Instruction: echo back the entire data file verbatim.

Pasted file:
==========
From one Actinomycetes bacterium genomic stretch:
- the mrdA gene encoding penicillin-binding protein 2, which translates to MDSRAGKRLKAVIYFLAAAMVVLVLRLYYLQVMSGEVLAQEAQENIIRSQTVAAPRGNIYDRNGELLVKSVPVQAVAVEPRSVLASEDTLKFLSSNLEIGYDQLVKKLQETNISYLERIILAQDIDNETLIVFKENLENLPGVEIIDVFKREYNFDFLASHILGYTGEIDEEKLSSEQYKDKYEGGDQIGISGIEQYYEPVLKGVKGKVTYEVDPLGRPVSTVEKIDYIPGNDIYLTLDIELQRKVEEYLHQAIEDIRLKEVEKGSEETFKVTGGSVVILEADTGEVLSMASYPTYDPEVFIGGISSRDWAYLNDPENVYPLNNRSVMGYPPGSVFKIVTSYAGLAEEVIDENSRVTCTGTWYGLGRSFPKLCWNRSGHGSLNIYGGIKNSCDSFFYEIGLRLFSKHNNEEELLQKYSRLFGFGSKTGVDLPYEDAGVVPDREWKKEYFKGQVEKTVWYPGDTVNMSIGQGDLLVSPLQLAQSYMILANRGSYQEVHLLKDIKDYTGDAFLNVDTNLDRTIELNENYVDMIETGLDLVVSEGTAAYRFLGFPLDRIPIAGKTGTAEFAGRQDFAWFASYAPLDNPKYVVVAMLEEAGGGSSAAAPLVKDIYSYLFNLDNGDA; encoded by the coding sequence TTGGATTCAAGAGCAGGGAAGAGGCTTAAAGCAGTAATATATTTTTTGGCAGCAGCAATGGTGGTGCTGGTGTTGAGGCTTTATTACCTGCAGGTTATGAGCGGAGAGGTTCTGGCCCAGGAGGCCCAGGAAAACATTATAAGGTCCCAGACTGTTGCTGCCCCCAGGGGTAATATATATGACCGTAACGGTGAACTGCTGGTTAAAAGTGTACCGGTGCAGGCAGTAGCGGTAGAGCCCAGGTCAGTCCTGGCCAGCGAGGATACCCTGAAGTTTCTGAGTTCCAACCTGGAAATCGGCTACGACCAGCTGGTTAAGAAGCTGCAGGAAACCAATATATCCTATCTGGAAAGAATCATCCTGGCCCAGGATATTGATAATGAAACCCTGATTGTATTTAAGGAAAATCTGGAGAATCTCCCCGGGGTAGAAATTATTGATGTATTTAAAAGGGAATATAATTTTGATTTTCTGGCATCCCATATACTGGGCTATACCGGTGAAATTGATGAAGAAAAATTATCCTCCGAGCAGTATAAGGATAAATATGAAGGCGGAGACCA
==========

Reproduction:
From one Actinomycetes bacterium genomic stretch:
- the mrdA gene encoding penicillin-binding protein 2, which translates to MDSRAGKRLKAVIYFLAAAMVVLVLRLYYLQVMSGEVLAQEAQENIIRSQTVAAPRGNIYDRNGELLVKSVPVQAVAVEPRSVLASEDTLKFLSSNLEIGYDQLVKKLQETNISYLERIILAQDIDNETLIVFKENLENLPGVEIIDVFKREYNFDFLASHILGYTGEIDEEKLSSEQYKDKYEGGDQIGISGIEQYYEPVLKGVKGKVTYEVDPLGRPVSTVEKIDYIPGNDIYLTLDIELQRKVEEYLHQAIEDIRLKEVEKGSEETFKVTGGSVVILEADTGEVLSMASYPTYDPEVFIGGISSRDWAYLNDPENVYPLNNRSVMGYPPGSVFKIVTSYAGLAEEVIDENSRVTCTGTWYGLGRSFPKLCWNRSGHGSLNIYGGIKNSCDSFFYEIGLRLFSKHNNEEELLQKYSRLFGFGSKTGVDLPYEDAGVVPDREWKKEYFKGQVEKTVWYPGDTVNMSIGQGDLLVSPLQLAQSYMILANRGSYQEVHLLKDIKDYTGDAFLNVDTNLDRTIELNENYVDMIETGLDLVVSEGTAAYRFLGFPLDRIPIAGKTGTAEFAGRQDFAWFASYAPLDNPKYVVVAMLEEAGGGSSAAAPLVKDIYSYLFNLDNGDA; encoded by the coding sequence TTGGATTCAAGAGCAGGGAAGAGGCTTAAAGCAGTAATATATTTTTTGGCAGCAGCAATGGTGGTGCTGGTGTTGAGGCTTTATTACCTGCAGGTTATGAGCGGAGAGGTTCTGGCCCAGGAGGCCCAGGAAAACATTATAAGGTCCCAGACTGTTGCTGCCCCCAGGGGTAATATATATGACCGTAACGGTGAACTGCTGGTTAAAAGTGTACCGGTGCAGGCAGTAGCGGTAGAGCCCAGGTCAGTCCTGGCCAGCGAGGATACCCTGAAGTTTCTGAGTTCCAACCTGGAAATCGGCTACGACCAGCTGGTTAAGAAGCTGCAGGAAACCAATATATCCTATCTGGAAAGAATCATCCTGGCCCAGGATATTGATAATGAAACCCTGATTGTATTTAAGGAAAATCTGGAGAATCTCCCCGGGGTAGAAATTATTGATGTATTTAAAAGGGAATATAATTTTGATTTTCTGGCATCCCATATACTGGGCTATACCGGTGAAATTGATGAAGAAAAATTATCCTCCGAGCAGTATAAGGATAAATATGAAGGCGGAGACCA